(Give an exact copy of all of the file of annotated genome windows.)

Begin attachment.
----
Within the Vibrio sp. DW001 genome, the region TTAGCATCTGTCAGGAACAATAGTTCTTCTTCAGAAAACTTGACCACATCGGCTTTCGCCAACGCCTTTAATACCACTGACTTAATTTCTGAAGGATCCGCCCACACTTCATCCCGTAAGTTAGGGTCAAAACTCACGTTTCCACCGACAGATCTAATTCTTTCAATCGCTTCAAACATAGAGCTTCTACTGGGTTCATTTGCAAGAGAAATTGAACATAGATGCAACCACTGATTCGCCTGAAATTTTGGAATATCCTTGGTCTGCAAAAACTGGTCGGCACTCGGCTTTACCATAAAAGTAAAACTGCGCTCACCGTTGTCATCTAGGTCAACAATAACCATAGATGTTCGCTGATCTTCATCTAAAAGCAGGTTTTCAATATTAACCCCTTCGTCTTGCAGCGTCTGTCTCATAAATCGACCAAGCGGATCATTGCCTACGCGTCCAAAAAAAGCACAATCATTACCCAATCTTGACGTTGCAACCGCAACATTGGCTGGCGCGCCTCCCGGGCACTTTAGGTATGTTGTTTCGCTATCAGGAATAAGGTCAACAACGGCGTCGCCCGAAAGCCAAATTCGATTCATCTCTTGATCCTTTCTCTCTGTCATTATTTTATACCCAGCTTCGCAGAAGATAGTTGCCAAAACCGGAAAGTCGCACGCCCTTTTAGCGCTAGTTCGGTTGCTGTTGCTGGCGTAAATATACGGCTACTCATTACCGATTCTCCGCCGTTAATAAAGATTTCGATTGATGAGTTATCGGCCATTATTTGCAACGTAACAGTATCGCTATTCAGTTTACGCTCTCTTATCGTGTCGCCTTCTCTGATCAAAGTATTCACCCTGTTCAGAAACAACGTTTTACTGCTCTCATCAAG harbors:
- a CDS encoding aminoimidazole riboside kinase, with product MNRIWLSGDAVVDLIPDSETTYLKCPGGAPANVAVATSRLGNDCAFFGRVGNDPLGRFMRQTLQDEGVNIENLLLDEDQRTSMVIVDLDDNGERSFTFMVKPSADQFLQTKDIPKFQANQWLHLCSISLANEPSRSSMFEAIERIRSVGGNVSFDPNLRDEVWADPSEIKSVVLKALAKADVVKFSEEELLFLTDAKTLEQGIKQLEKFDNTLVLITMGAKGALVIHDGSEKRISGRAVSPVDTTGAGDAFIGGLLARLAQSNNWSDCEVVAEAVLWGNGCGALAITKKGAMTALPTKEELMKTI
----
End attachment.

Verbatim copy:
Within the Vibrio sp. DW001 genome, the region TTAGCATCTGTCAGGAACAATAGTTCTTCTTCAGAAAACTTGACCACATCGGCTTTCGCCAACGCCTTTAATACCACTGACTTAATTTCTGAAGGATCCGCCCACACTTCATCCCGTAAGTTAGGGTCAAAACTCACGTTTCCACCGACAGATCTAATTCTTTCAATCGCTTCAAACATAGAGCTTCTACTGGGTTCATTTGCAAGAGAAATTGAACATAGATGCAACCACTGATTCGCCTGAAATTTTGGAATATCCTTGGTCTGCAAAAACTGGTCGGCACTCGGCTTTACCATAAAAGTAAAACTGCGCTCACCGTTGTCATCTAGGTCAACAATAACCATAGATGTTCGCTGATCTTCATCTAAAAGCAGGTTTTCAATATTAACCCCTTCGTCTTGCAGCGTCTGTCTCATAAATCGACCAAGCGGATCATTGCCTACGCGTCCAAAAAAAGCACAATCATTACCCAATCTTGACGTTGCAACCGCAACATTGGCTGGCGCGCCTCCCGGGCACTTTAGGTATGTTGTTTCGCTATCAGGAATAAGGTCAACAACGGCGTCGCCCGAAAGCCAAATTCGATTCATCTCTTGATCCTTTCTCTCTGTCATTATTTTATACCCAGCTTCGCAGAAGATAGTTGCCAAAACCGGAAAGTCGCACGCCCTTTTAGCGCTAGTTCGGTTGCTGTTGCTGGCGTAAATATACGGCTACTCATTACCGATTCTCCGCCGTTAATAAAGATTTCGATTGATGAGTTATCGGCCATTATTTGCAACGTAACAGTATCGCTATTCAGTTTACGCTCTCTTATCGTGTCGCCTTCTCTGATCAAAGTATTCACCCTGTTCAGAAACAACGTTTTACTGCTCTCATCAAG harbors:
- a CDS encoding aminoimidazole riboside kinase, with product MNRIWLSGDAVVDLIPDSETTYLKCPGGAPANVAVATSRLGNDCAFFGRVGNDPLGRFMRQTLQDEGVNIENLLLDEDQRTSMVIVDLDDNGERSFTFMVKPSADQFLQTKDIPKFQANQWLHLCSISLANEPSRSSMFEAIERIRSVGGNVSFDPNLRDEVWADPSEIKSVVLKALAKADVVKFSEEELLFLTDAKTLEQGIKQLEKFDNTLVLITMGAKGALVIHDGSEKRISGRAVSPVDTTGAGDAFIGGLLARLAQSNNWSDCEVVAEAVLWGNGCGALAITKKGAMTALPTKEELMKTI